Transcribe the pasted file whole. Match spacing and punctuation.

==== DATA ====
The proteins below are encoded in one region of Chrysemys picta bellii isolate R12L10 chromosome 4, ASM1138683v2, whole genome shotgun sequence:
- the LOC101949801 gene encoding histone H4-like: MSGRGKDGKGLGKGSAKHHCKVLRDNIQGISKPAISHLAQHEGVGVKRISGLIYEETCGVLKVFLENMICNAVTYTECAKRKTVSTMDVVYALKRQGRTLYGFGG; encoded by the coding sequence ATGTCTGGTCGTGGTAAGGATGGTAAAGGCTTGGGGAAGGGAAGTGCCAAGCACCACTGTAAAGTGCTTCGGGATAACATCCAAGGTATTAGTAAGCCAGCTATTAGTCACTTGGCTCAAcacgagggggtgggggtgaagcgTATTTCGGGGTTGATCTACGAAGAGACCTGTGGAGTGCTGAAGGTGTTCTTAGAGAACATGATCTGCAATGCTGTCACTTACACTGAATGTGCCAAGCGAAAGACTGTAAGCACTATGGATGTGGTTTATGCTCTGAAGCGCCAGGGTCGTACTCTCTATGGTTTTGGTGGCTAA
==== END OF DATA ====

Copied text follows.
The proteins below are encoded in one region of Chrysemys picta bellii isolate R12L10 chromosome 4, ASM1138683v2, whole genome shotgun sequence:
- the LOC101949801 gene encoding histone H4-like: MSGRGKDGKGLGKGSAKHHCKVLRDNIQGISKPAISHLAQHEGVGVKRISGLIYEETCGVLKVFLENMICNAVTYTECAKRKTVSTMDVVYALKRQGRTLYGFGG; encoded by the coding sequence ATGTCTGGTCGTGGTAAGGATGGTAAAGGCTTGGGGAAGGGAAGTGCCAAGCACCACTGTAAAGTGCTTCGGGATAACATCCAAGGTATTAGTAAGCCAGCTATTAGTCACTTGGCTCAAcacgagggggtgggggtgaagcgTATTTCGGGGTTGATCTACGAAGAGACCTGTGGAGTGCTGAAGGTGTTCTTAGAGAACATGATCTGCAATGCTGTCACTTACACTGAATGTGCCAAGCGAAAGACTGTAAGCACTATGGATGTGGTTTATGCTCTGAAGCGCCAGGGTCGTACTCTCTATGGTTTTGGTGGCTAA